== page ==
Posted by Curt on 2 February, 2008 at 12:01 pm. 10 comments already!

Quite telling:

ABC News’ Teddy Davis Reports: Sen. Barack Obama, D-Ill., told ABC’s David Muir Saturday that his support for driver’s licenses for illegal immigrants will not block his path to the White House because he and G.O.P. frontrunner John McCain share substantial overlap on immigration.

“I think they will pounce on any issue that has to do with immigration,” said Obama, referring to Republicans, “but my position has been very similar to John McCain’s, who’s may be the likely Republican nominee, and if he wants to try to parse out this one issue of driver’s licenses, an issue of public safety, my response is that we have to solve the overall problem and this driver’s license issue is a distraction.”


McCain does not support driver’s licenses for illegal immigrants but he shares Obama’s support for giving illegal immigrants a path to citizenship without requiring them to leave the United States.

While digesting that piece of good news check out Mark Levin’s fantastic piece on the difference between Reagan and McCain:

Painting Reagan as a tax-and-spend Republican, who basically went along with Washington and appointed a bunch of moderates to the Supreme Court, in an apparent attempt to build up McCain’s conservative and leadership credentials and mollify his critics, has the opposite effect mostly because it is inaccurate. It reminds me of Bill Clinton’s supporters using Thomas Jefferson’s alleged adultery to explain the Monica Lewinsky scandal.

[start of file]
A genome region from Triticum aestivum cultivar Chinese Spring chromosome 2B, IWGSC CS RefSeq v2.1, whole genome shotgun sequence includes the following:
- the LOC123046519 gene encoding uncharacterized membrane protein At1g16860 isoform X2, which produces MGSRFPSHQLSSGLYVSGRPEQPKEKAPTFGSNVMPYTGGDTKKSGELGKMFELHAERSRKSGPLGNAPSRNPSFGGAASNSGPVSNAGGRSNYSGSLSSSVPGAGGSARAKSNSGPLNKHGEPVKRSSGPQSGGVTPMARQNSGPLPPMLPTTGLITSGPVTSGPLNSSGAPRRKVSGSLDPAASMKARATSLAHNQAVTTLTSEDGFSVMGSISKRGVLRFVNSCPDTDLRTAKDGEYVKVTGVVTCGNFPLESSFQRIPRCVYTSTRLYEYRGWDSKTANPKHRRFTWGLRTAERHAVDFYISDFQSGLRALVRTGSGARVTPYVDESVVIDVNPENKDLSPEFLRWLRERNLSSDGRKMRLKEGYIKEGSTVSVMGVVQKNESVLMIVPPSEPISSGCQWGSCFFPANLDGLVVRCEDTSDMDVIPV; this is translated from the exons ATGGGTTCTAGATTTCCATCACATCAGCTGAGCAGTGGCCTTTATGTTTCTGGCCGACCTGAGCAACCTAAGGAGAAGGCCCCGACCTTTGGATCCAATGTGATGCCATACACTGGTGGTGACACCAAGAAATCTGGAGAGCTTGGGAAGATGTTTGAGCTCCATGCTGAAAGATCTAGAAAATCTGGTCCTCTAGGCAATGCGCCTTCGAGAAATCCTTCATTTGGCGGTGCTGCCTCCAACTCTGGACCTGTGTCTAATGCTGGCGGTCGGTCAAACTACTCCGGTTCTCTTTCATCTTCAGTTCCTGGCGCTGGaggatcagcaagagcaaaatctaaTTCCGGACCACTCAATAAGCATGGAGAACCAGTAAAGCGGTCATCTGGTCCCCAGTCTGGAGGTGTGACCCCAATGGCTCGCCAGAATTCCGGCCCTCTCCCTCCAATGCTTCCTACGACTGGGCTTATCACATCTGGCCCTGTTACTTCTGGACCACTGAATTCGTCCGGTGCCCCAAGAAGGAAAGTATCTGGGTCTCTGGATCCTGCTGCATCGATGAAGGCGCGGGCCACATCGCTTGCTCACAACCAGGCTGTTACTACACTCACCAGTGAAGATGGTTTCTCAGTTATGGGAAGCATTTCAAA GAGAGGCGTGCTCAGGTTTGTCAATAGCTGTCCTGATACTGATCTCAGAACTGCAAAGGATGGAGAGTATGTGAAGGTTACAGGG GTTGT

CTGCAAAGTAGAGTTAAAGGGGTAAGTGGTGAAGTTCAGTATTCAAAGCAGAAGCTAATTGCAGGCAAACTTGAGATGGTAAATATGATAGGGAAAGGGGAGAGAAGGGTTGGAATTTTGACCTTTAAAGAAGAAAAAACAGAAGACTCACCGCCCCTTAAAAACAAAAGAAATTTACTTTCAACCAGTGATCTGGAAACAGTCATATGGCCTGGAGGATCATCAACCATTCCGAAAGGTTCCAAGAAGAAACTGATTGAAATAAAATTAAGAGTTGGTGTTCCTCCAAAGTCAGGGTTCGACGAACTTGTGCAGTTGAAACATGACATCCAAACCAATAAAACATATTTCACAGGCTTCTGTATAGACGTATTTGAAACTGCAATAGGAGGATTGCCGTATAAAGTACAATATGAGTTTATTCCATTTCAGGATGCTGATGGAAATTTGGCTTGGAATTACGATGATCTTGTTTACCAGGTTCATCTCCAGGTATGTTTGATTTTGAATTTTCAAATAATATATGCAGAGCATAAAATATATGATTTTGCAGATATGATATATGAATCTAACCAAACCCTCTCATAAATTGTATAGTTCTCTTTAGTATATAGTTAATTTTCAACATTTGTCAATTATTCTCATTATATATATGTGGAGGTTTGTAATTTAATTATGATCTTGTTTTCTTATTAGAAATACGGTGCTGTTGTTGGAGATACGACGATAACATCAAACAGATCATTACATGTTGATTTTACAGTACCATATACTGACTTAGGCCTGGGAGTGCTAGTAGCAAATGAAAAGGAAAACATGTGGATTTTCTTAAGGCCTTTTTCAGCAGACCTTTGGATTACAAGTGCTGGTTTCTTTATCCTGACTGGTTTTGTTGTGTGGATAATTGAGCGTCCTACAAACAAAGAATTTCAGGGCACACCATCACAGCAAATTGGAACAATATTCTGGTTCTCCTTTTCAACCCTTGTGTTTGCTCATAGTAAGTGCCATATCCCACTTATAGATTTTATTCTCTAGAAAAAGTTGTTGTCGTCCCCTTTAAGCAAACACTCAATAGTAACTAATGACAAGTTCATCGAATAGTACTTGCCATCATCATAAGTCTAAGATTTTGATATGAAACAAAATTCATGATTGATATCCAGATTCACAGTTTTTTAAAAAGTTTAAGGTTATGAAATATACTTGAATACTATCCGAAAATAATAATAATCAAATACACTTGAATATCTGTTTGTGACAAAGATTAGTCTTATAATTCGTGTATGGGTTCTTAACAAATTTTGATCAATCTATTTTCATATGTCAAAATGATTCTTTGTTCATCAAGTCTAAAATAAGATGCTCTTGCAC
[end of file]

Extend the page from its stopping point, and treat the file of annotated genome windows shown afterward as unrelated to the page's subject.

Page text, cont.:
Reagan challenged his party from the Right. He sought the Republican nomination in 1968 against Richard Nixon and lost. He sought the nomination against Gerald Ford in 1976 and lost. He fought the Republican establishment in 1980 as well, including Bob Dole, Howard Baker, and George H. W. Bush, and won. McCain has challenged his party from the Left. I don’t know how many more times I and others have to lay out his record to prove the point. To put a fine point on it, when he had to, Reagan sought compromise from a different set of beliefs and principles than McCain. It does a great disservice to historical accuracy and the current debate to continue to urge otherwise.

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But we must rewrite history if we are to make the case that McCain is no different from Reagan, Reagan is no different from his predecessors, and Reagan’s speeches weren’t all that revolutionary. And if we object to such characterizations, then the argument shifts to — well, stop making comparisons to Reagan, Reagan wasn’t perfect, the Reagan era is dead, these are different times, etc. Then, if we criticize McCain’s record we are told the tone is troubling, we’re going to help elect Hillary Clinton if we don’t unite behind McCain now (at the beginning of the primaries, no less!), the surge is the only issue that matters, etc.

Look, I do not believe that McCain is a principled conservative. I believe he is a populist hawk in the tradition of a Scoop Jackson. This isn’t a perfect comparison, of course, but nothing is ever perfect, is it?

There is lots of information in between that snip so go read the whole piece.

Mark disagrees with the assertion that McCain would be a good leader in the War on Terror. I disagree with him on that but much of his other assertions are right on.

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